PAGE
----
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MS Patient Finds Positive Perspective in MS Diagnosis

November 15, 2019

In the spring of 2017, sixteen-year-old Shelby Worsham noticed white, gray and black spots in her vision accompanied with a sharp pain behind her eyes. She equated the problem with her new glasses, so she thought the issue would eventually go away.

Later that week, she totally lost vision in her right eye. It was during a softball game that same week that she discovered it was more than getting used to wearing glasses. Her balance was also off and she tripped several times during the game.

She revisited her optometrist who examined her eyes and referred her for a brain MRI. Ultimately, Shelby’s parents took her to the ED at Arkansas Children’s Hospital (ACH). After tests, MRI and an inpatient stay, she was officially diagnosed with multiple sclerosis (MS) in June 2017.

“Although most commonly seen in adults, children and adolescents are diagnosed with MS as well,” explained Dr. Erin Willis, Director of the Pediatric Demyelinating Clinic at ACH. “Studies suggest that around 5% of all people with MS have symptom onset before the age of 18. Because of similar symptoms and characteristics of other childhood disorders, often the diagnosis can be challenging.”

“I had no idea what MS was,” said Shelby. “I started seeing Dr. Willis and we talked a lot about resources. I started glatiramer acetate injections three times a week. The shots were extremely painful and left tender lumps at the injection site.”

After another MRI, Shelby found out the medicine wasn’t working. The team began researching alternatives, including fingolimod, which had just been approved for pediatric patients in May 2018. Even though the medication had higher risks associated with its use, Dr. Willis, Shelby and her parents made the difficult decision to try the new medication because of the new lesions found on her MRI.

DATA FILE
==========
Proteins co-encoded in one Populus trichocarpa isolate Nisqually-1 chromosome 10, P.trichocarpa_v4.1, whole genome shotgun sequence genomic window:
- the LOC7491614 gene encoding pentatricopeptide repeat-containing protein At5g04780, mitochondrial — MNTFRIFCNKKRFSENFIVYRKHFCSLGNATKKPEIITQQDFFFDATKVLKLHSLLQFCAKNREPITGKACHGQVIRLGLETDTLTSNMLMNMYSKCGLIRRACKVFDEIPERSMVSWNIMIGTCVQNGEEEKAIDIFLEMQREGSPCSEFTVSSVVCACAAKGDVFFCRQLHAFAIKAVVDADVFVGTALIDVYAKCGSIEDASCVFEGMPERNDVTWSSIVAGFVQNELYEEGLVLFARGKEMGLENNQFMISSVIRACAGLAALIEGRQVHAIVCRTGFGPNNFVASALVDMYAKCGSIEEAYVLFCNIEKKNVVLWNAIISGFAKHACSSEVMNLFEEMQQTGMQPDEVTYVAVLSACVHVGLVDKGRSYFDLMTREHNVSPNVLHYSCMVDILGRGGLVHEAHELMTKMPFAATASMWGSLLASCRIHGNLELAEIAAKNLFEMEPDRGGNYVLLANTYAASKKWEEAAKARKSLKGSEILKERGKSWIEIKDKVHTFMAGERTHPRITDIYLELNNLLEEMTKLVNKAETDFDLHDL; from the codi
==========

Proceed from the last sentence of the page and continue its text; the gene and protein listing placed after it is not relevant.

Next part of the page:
Since changing to this medication, Shelby has had two more MRIs with no new lesions. “Treatments for MS are limited in children,” said Dr. Willis. “The most commonly used medications are injectable formulations like Shelby was on and these can be painful. Fortunately, the FDA approved the oral MS medication fingolimod in 2018 for children 10 years or older with relapsing MS.”

Shelby is now stable on this new medication and can go back to focusing on more than just her MS. “I am so happy with how Shelby is doing. We have found the right medication for her diagnosis with the absence of further clinical attacks or demyelinating lesions on imaging as well as minimal side effects,” said Dr. Willis.

In the midst of being diagnosed, Shelby continued directing her ACE tennis program for kids with special needs. “The kids really helped me get through this, watching how they handle challenges and tough situations. Living with a chronic disease has given me a better perspective,” said Shelby. In addition, she continued eating a healthy diet along with daily exercise, both of which are important for a person living with MS.

Furthermore, she has not let her MS diagnosis interfere with her daily life at college. She is a starting player on her college tennis team, spent the summer studying abroad in Spain, and will continue directing her ACE Tennis program that has expanded to Conway and Little Rock.

“Dr. Willis has been a blessing throughout this whole process,” said Shelby. “She’s so relatable and feels like a friend. Because of this experience, I’ve decided to devote myself to others, specifically kids, and pursue a medical career.”


As the only pediatric Neuroscience Center in the state, we offer multispecialty clinics at Arkansas Children's in Little Rock, and at convenient clinic locations across the state. Appointments can be conveniently coordinated for diagnosis, treatment, follow up and long-term care management, including these specialized testing labs, clinics, and centers.

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